Monday, July 20, 2009

Colorcasting Redux

I experimented some more over the weekend with ersatz color carbon paper
made from crayons, trying to take a slightly scientific approach to what worked and what did not. Your own experiences may vary (and I'd like to hear them.)
  • Using thin paper as the backing for the crayon was essential. I tried some 24# all-cotton stationery and some very heavy cardstock, and neither worked as well as the plain old 20# office white. Newsprint or vellum might work even better.
  • Related to that, coloring on smooth paper on a hard surface was better than textured paper or an irregular surface. When I'm done coloring, there's no plain paper peeping through the wax.
  • Baking the paper still seems to be the best way to truly get the wax smoothed out. I tried ironing a sheet between aluminum foil, but the impressions were faint and irregular. I'm still doing small pieces that fit in the toaster over (much faster than the main oven) and am baking at about 300° F for several minutes. This is a low enough temperature that the paper isn't burning, but I still didn't leave it alone. Solar-heating didn't work at all (hung paper from the clothesline on a 100+° day.) Crayon shavings pretty much require heating unless you want to pick them out of your typewriter later. (Not recommended.)
  • Dark colors work best on white paper, duh. I did a sample with yellow, and it barely showed up. I don't have any good, dark paper around to test lighter colored crayons. (I did use yellow to blend in with other colors, though.)
  • Crayon brand doesn't seem to make any difference. Washable crayons performed about the same as regular ones, though my own experience making recycled crayons has taught me that the originals melt the best.
  • Stencil mode worked better than having the ribbon getting in the way. Of course, this means you're also "blind typing" (though see the note below.) This would be an interesting experiment to try on a standard machine designed to hammer through multiple pages. Anyone want to try this with a Selectric?
  • Touch control may make a difference, but it's hard for me to tell when the T.C. affects my regular typing. A machine with very fast/hard action is bound to work better than a soft-touch machine, and better than a noiseless-style machine.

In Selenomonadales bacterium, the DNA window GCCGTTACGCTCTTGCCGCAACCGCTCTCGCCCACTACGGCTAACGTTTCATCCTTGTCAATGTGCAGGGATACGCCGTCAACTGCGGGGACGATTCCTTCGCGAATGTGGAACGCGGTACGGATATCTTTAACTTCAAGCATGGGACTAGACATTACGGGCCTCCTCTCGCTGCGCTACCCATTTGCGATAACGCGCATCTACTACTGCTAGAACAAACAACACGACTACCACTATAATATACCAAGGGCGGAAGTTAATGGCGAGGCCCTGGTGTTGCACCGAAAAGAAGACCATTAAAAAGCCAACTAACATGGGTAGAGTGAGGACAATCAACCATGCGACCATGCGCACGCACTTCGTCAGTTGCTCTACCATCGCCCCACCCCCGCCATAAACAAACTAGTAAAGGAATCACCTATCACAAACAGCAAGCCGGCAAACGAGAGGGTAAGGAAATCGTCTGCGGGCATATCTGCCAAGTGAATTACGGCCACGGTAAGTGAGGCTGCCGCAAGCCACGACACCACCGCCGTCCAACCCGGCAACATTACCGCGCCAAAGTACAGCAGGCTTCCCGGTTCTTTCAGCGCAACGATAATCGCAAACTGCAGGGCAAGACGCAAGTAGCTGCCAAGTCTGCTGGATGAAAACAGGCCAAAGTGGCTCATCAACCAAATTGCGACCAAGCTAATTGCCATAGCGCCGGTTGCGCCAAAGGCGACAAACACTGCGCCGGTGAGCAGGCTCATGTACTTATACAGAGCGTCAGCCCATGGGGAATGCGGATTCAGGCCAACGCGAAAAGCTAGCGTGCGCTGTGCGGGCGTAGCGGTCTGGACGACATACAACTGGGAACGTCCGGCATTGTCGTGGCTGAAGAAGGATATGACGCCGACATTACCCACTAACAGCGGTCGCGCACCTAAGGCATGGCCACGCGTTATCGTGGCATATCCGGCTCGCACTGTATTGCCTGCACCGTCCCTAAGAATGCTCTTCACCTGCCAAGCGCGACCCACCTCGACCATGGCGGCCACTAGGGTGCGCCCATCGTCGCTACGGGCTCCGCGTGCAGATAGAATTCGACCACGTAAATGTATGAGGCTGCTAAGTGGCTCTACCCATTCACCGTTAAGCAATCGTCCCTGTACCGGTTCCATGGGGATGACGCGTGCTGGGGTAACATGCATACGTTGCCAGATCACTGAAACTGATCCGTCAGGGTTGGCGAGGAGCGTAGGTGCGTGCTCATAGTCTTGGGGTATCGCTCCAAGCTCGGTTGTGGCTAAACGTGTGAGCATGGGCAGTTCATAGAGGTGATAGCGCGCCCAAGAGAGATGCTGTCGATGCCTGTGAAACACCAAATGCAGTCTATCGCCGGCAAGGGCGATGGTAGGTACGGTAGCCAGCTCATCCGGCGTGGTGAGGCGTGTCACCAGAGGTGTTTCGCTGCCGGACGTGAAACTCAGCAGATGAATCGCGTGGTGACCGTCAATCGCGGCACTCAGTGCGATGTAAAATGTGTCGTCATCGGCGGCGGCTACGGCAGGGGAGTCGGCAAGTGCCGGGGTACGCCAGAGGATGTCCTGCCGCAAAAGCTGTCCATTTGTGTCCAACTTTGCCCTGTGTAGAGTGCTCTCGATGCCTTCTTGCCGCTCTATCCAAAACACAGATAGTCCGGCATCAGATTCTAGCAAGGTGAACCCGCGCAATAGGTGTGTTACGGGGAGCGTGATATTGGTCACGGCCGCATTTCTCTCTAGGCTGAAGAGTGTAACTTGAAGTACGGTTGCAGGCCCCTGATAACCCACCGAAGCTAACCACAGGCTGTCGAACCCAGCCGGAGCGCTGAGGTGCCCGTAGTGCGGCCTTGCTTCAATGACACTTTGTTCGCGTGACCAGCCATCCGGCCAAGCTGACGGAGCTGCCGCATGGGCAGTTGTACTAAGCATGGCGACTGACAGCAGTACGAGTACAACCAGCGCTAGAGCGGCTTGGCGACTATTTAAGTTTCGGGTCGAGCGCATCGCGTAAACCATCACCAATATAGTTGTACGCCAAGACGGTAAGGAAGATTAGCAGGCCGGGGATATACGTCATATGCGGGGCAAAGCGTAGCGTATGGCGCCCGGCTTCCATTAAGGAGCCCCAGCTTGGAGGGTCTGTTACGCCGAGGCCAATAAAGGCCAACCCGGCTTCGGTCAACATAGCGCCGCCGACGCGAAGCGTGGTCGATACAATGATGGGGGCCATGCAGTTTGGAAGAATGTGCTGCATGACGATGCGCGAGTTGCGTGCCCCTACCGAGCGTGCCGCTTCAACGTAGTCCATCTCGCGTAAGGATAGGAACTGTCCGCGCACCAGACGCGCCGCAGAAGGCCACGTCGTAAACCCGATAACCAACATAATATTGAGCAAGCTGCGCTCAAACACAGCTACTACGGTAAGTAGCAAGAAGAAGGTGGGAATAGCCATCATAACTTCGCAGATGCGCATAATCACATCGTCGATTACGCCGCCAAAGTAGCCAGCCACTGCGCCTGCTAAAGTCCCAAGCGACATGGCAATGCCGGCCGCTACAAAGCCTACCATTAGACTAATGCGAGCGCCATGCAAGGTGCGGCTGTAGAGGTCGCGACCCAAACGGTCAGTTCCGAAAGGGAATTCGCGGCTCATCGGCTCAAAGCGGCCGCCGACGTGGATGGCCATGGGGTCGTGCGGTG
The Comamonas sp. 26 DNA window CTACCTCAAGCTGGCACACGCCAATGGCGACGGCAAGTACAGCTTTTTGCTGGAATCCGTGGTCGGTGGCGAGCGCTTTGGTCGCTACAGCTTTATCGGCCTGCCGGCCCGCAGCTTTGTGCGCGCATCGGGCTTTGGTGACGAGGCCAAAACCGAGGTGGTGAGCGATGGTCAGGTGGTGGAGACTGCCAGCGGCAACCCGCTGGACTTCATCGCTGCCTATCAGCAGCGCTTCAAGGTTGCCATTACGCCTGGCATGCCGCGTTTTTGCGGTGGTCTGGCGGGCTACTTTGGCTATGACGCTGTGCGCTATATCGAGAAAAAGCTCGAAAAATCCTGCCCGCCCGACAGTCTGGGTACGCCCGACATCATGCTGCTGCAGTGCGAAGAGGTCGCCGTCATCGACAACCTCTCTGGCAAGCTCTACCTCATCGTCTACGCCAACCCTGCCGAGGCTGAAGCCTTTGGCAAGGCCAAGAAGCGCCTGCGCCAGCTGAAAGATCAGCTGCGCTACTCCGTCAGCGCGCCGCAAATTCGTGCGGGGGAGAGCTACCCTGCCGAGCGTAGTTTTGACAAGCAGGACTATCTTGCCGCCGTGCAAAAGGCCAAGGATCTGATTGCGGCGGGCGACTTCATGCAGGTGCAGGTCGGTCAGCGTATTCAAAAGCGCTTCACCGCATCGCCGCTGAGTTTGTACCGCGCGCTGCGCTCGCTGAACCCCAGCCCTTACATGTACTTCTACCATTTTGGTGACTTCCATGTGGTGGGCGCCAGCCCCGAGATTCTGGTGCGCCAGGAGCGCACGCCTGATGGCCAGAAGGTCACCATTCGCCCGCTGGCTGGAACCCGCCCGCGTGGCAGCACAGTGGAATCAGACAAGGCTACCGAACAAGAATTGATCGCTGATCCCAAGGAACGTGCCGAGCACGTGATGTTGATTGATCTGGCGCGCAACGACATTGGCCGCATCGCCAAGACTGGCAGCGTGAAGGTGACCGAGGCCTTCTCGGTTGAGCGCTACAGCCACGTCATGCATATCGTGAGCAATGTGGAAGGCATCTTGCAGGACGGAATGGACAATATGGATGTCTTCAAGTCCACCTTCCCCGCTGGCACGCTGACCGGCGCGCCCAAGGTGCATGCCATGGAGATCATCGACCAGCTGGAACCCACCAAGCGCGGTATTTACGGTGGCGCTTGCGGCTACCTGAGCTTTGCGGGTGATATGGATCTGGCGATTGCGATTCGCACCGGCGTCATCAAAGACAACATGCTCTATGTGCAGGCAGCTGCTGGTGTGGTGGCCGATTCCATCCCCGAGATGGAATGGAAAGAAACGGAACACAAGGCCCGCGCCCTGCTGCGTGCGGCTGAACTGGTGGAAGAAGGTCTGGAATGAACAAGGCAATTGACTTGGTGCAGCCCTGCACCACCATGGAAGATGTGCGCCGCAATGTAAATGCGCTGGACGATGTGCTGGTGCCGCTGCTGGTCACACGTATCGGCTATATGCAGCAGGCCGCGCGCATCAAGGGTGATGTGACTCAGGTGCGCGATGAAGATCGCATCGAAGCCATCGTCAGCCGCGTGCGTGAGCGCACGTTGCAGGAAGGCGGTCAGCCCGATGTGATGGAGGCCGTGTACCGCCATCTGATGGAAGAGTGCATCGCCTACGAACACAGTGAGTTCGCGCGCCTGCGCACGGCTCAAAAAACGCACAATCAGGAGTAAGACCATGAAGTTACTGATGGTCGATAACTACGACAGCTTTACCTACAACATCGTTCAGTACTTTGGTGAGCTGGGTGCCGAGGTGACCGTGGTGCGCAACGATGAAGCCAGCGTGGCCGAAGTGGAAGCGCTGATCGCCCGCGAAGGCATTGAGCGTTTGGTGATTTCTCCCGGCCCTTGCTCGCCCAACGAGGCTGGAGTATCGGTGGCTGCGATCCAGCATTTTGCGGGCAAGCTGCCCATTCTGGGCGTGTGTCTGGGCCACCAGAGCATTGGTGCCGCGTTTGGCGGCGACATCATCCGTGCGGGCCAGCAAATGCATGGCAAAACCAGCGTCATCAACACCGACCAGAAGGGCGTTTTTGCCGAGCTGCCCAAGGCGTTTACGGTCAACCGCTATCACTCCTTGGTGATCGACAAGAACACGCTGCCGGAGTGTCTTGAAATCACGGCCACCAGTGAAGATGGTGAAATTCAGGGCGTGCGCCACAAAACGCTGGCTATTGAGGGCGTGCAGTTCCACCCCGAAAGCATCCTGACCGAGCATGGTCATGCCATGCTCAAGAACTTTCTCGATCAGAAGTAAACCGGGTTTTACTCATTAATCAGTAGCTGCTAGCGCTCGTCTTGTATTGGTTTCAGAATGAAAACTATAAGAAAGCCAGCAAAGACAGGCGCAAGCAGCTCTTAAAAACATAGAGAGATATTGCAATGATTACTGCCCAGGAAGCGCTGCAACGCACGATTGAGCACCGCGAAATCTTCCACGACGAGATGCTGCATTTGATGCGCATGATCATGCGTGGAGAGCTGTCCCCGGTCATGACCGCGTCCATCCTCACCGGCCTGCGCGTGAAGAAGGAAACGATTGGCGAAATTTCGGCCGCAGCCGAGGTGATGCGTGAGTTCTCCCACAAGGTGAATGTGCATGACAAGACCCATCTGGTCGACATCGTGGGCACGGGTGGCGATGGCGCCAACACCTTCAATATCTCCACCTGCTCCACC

I noticed that the best samples were evident because the letters I had just typed on the back of the colored pages were very clearly visible in white, as if the wax had broken away on the other side. Samples that I typed using other prep techniques (ironing the colored sheet, for example) did not show this effect -- I was truly blind-typing then.


Olivander said...

You know what might be the perfect machine for this technique? An Oliver! The strike is hard and sharp (superior manifolding was one of its most heavily advertised features). Often, the wooden ribbon cores are missing or damaged, making an otherwise functional machine unusable. Even if you have the cores, threading the ribbon is a PITA. I'll certainly give crayoncasting a shot on an Oliver at some point.

Word verification: sucition: the sneaking feeling that something inside your typewriter is sticking to some other part.

mpclemens said...

It just now strikes me that having a couple of prepared sheets on-hand would be the ideal way to give new typers a test run without monkeying with a ribbon. Duh.

The Oliver idea sounds good, especially since it was also famed for its readable, clear type, yes? I would expect that pica or large machines will take to this process better than elites or scripts. I'm not sure how one measures the dpi of crayon...

Mike Speegle said...

Believe it or not, your "baking" method is probably superior to the heat gun method. Blasted things gets so hot that the wax actually gets partially absorbed into the paper, and then nothing comes off!

Ooh, I WOULD like to try it on the Selectric, though...

mpclemens said...

Hmm. The wax gets absorbed into the paper when I bake it, too, but I don't think that's a bad thing. As long as it comes back off when you type.

I wonder if it's the same problem that I had with ironing? An all-over heat (and a higher heat) seemed to be more effective that spot-heating.

Mike Speegle said...

Hm. I got nothin'. Maybe I'll try it again tonight with different paper or crayons or something. I may just have to come to term with the fact that I was never meant to be a colorcaster.